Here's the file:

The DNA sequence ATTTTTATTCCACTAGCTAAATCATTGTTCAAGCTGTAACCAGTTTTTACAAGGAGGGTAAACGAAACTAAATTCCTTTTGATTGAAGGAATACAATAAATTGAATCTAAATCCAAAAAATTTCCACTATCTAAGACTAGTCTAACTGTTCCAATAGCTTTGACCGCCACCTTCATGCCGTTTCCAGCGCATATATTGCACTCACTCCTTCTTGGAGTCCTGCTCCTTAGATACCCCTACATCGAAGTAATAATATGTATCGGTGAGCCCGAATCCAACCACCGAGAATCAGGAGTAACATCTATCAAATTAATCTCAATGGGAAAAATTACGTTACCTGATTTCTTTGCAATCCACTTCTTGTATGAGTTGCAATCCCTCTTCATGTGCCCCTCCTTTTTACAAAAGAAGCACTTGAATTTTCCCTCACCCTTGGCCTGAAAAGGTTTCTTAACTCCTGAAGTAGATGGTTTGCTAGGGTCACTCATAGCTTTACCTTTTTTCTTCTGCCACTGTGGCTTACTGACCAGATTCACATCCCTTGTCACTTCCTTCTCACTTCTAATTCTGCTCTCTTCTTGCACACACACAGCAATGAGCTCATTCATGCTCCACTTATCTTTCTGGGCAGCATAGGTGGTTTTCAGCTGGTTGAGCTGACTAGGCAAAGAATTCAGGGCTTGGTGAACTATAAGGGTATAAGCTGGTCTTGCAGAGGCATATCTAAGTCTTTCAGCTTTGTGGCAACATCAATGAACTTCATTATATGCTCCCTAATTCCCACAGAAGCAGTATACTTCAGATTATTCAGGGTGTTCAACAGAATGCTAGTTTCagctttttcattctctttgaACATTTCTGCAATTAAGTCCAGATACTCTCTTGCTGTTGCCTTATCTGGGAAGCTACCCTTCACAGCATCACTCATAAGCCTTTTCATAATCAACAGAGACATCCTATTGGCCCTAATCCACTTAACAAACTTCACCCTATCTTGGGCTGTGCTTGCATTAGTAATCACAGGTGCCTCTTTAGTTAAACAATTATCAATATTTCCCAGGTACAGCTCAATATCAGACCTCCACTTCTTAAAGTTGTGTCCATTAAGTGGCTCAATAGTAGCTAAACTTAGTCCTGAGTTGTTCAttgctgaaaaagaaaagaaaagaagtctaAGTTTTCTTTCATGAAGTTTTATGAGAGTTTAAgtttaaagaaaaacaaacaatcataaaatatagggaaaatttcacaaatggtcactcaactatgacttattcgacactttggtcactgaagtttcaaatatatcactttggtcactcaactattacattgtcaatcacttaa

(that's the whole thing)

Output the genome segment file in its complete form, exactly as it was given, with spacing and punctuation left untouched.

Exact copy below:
The DNA sequence ATTTTTATTCCACTAGCTAAATCATTGTTCAAGCTGTAACCAGTTTTTACAAGGAGGGTAAACGAAACTAAATTCCTTTTGATTGAAGGAATACAATAAATTGAATCTAAATCCAAAAAATTTCCACTATCTAAGACTAGTCTAACTGTTCCAATAGCTTTGACCGCCACCTTCATGCCGTTTCCAGCGCATATATTGCACTCACTCCTTCTTGGAGTCCTGCTCCTTAGATACCCCTACATCGAAGTAATAATATGTATCGGTGAGCCCGAATCCAACCACCGAGAATCAGGAGTAACATCTATCAAATTAATCTCAATGGGAAAAATTACGTTACCTGATTTCTTTGCAATCCACTTCTTGTATGAGTTGCAATCCCTCTTCATGTGCCCCTCCTTTTTACAAAAGAAGCACTTGAATTTTCCCTCACCCTTGGCCTGAAAAGGTTTCTTAACTCCTGAAGTAGATGGTTTGCTAGGGTCACTCATAGCTTTACCTTTTTTCTTCTGCCACTGTGGCTTACTGACCAGATTCACATCCCTTGTCACTTCCTTCTCACTTCTAATTCTGCTCTCTTCTTGCACACACACAGCAATGAGCTCATTCATGCTCCACTTATCTTTCTGGGCAGCATAGGTGGTTTTCAGCTGGTTGAGCTGACTAGGCAAAGAATTCAGGGCTTGGTGAACTATAAGGGTATAAGCTGGTCTTGCAGAGGCATATCTAAGTCTTTCAGCTTTGTGGCAACATCAATGAACTTCATTATATGCTCCCTAATTCCCACAGAAGCAGTATACTTCAGATTATTCAGGGTGTTCAACAGAATGCTAGTTTCagctttttcattctctttgaACATTTCTGCAATTAAGTCCAGATACTCTCTTGCTGTTGCCTTATCTGGGAAGCTACCCTTCACAGCATCACTCATAAGCCTTTTCATAATCAACAGAGACATCCTATTGGCCCTAATCCACTTAACAAACTTCACCCTATCTTGGGCTGTGCTTGCATTAGTAATCACAGGTGCCTCTTTAGTTAAACAATTATCAATATTTCCCAGGTACAGCTCAATATCAGACCTCCACTTCTTAAAGTTGTGTCCATTAAGTGGCTCAATAGTAGCTAAACTTAGTCCTGAGTTGTTCAttgctgaaaaagaaaagaaaagaagtctaAGTTTTCTTTCATGAAGTTTTATGAGAGTTTAAgtttaaagaaaaacaaacaatcataaaatatagggaaaatttcacaaatggtcactcaactatgacttattcgacactttggtcactgaagtttcaaatatatcactttggtcactcaactattacattgtcaatcacttaa